The two tools orchardist Bill Wheeler recommends: by-pass hand pruners and a pruning saw; both should be clean and sharp. Photo by Anastasia Avvakumova.

Late winter into early spring is the best time to prune fruit trees in temperate regions like coastal British Columbia, according to The Old Farmer’s Almanac.

“Plant health is the primary reason for pruning. Look for the 4 “Ds”—dead, dying, diseased, or damaged branches—these should be removed. Also look for spindly or weak growth, as well as any branches that are crossed or rubbing,” the Almanac article suggests.

A man in a green sweater stands beside a fruit tree with bare branches.

Bill Wheeler has 12 fruit-bearing trees in his own orchard, where he successfully deterred an apple maggot infestation last year. Photo by Anastasia Avvakumova.

Local orchardist Bill Wheeler has been working with trees for three decades and explained that while a tree will grow and produce fruit without pruning of any kind, skillful cuts can promote tree vigour and yield.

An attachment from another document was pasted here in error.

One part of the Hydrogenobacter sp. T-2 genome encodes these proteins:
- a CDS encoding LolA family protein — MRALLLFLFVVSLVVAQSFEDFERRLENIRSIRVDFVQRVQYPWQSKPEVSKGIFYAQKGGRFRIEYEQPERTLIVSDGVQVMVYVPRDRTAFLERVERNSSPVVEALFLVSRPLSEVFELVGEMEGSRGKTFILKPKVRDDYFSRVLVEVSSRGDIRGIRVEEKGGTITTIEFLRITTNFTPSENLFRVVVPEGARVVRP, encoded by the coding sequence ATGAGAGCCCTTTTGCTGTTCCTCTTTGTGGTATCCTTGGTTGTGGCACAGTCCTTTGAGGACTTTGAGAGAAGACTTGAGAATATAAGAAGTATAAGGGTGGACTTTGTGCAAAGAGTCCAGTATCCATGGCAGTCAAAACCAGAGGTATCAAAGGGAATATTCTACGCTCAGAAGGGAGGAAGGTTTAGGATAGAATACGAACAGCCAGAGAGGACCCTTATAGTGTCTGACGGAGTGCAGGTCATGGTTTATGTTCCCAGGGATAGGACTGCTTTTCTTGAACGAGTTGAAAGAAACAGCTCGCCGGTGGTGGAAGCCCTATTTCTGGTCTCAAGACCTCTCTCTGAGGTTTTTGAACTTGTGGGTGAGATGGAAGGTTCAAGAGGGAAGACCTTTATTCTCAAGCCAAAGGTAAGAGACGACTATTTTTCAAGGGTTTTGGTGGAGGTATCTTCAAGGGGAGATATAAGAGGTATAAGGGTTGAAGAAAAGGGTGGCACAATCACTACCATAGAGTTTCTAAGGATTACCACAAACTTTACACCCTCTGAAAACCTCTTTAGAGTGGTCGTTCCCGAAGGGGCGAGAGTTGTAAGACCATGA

However, it takes time to observe the effect pruning has on trees, as it’s usually done just once a year and trees grow slowly. Therefore, learning the skills can also be a slow process.

“Every tree is different, and the history of every tree is different,” Wheeler says, adding that specific trees in one’s backyard may look nothing like the illustration in a book on pruning.

This winter, he is offering a four session course that will demonstrate the basic premises of pruning in orchards around Cortes Island. To learn more, contact cmbw@twincomm.ca.

Listen to the CKTZ interview with orchardist and carpenter Bill Wheeler below:

This program was funded by a grant from the Community Radio Fund of Canada and the Government of Canada’s Local Journalism Initiative.